With their long-awaited second album, Cardington getting rave reviews across the board, main songwriter John Young speaks to the DPRP's Patrick McAfee about how a midnight visit to the site of an infamous 1930s air disaster, led to the inspiration for the album's title track.
The much-travelled keyboardist also talks about the pub bet that led to the formation of Lifesigns, why he is so keen to get fans of classic 60s prog to try something new, and how he once made a young girl cry!
Interview by Patrick McAfee.
[John Young] Cheers Patrick! Well, Lifesigns was originally formed from a bet in a pub around 10 years ago. I was chatting with some folks and I said I felt that the prog scene was a bit one dimensional. To me there were a lot of very similar bands, which quite often reminded me of the easier side of Pink Floyd. I felt that nothing was moving forwards and there was so much scope to do that. One of the guys in the pub said: "Well if you think you can do any better!" and Lifesigns was born. I'm happy to say that now, 10 years later, there are lots of great new prog bands around and the genre seems to be growing steadily.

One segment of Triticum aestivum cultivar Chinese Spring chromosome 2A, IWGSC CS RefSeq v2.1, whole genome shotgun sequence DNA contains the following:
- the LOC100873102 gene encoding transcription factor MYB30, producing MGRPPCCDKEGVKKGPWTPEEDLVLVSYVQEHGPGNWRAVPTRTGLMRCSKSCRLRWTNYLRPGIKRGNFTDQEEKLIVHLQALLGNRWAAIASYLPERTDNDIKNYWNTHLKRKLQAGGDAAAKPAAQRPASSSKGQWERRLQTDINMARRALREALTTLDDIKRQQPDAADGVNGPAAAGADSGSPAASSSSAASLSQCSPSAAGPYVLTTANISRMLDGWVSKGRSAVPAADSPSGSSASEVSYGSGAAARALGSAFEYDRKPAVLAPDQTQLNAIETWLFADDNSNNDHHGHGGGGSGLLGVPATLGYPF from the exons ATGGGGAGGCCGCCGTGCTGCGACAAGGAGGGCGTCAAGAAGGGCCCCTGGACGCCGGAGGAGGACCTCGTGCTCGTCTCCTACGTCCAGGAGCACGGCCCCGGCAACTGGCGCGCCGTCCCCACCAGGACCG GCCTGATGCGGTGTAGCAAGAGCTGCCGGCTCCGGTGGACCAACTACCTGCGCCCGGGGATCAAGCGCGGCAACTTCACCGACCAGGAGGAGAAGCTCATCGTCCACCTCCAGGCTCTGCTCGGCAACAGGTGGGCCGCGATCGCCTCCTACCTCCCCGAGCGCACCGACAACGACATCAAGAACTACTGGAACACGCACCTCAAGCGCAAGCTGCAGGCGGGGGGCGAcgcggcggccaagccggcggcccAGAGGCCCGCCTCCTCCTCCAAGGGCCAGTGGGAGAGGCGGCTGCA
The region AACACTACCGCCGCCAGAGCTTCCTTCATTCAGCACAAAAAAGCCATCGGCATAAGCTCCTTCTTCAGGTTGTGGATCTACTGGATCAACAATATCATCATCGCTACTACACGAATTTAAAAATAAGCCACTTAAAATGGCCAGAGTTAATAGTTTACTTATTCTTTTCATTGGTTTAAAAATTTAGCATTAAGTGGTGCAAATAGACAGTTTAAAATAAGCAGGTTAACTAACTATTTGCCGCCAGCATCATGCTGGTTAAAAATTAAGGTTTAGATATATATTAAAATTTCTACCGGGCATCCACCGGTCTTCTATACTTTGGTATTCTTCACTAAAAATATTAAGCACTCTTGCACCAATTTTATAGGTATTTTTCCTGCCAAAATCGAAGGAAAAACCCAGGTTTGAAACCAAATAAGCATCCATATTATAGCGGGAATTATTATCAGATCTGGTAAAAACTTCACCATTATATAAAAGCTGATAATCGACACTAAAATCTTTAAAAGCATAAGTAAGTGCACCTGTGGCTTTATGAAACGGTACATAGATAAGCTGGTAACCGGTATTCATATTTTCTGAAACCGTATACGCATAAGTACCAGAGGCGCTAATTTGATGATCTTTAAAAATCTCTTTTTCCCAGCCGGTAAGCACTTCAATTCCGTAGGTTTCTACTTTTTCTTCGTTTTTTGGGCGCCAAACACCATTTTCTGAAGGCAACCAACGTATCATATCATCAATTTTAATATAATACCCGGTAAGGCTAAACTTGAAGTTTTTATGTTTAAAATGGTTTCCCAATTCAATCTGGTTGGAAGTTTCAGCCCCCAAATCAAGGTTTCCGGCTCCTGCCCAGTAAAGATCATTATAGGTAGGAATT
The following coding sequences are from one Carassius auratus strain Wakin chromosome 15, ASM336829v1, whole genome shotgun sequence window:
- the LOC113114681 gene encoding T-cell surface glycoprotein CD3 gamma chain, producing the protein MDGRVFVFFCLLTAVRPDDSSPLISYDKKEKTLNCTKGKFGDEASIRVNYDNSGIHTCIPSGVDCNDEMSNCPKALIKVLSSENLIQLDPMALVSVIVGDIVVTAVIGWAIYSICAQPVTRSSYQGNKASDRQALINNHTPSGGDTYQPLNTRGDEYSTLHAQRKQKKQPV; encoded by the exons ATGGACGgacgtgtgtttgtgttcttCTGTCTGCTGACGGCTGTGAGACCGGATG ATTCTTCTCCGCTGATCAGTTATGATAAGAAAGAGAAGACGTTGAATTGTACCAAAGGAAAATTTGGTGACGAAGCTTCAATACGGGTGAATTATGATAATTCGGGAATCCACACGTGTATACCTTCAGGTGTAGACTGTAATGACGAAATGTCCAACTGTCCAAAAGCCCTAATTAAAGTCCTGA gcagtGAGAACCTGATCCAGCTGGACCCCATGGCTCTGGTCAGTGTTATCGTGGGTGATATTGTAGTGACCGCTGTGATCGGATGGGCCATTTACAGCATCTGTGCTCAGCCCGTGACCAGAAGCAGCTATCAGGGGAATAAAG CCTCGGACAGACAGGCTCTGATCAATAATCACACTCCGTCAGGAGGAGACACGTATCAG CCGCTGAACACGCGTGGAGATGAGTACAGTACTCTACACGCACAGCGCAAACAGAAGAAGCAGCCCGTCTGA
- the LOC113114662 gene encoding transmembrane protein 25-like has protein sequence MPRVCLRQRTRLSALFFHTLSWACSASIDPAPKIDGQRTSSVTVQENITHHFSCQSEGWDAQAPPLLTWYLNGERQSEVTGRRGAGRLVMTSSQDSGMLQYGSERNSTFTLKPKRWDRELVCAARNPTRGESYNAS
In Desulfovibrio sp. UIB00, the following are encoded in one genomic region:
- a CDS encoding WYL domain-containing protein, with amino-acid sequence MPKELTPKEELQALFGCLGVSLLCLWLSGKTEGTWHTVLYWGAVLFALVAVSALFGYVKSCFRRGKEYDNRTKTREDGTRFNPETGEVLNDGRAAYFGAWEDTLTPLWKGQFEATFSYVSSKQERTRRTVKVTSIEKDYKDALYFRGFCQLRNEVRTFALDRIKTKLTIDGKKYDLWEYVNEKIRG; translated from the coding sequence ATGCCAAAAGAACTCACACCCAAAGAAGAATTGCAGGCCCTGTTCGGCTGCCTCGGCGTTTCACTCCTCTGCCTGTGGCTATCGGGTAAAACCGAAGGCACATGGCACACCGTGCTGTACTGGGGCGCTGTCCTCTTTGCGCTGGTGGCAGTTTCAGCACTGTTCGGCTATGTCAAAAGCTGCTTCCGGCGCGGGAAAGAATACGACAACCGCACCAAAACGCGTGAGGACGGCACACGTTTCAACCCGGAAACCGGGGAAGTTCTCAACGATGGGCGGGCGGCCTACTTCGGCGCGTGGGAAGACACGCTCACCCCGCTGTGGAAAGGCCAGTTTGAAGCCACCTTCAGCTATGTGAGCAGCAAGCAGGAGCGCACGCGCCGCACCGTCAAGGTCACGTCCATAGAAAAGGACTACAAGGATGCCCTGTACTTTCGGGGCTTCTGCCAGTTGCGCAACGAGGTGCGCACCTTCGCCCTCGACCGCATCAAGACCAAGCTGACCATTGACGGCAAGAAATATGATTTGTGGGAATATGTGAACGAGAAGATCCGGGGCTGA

I think with all prog acts we follow a similar pattern. I said to someone on Cruise To The Edge (CTTE), that apart from the big guys such as Yes or Steve Hackett, you will probably find a large number of the bands on board have other day jobs. (Either outside of music or with a more established artist or indeed another area of music). As such, the "food-chain" of music generally works from the top down. It's a little like the Premier League transfer deadline, so you do tend to see a lot of musicians swapping jobs these days.
Nick was busy with Steve Hackett and Steven Wilson, so we auditioned, and Jon and Niko just nailed it. That said, we fully realise that there is an ebb and flow, and people sometimes have to leave to do other work, or work has to be structured around other artists. For example, one of my day jobs is Bonnie Tyler, Jon plays with Dr Hook, Dave Bainbridge plays with the Strawbs and Frosty plays in Mamma Mia. So working out time for Lifesigns can be a little difficult. That said, last year we toured well, and the shows went from pubs to playing at the Lorelei, Ramblin' Man and Cropredy festivals, so we must be doing something right.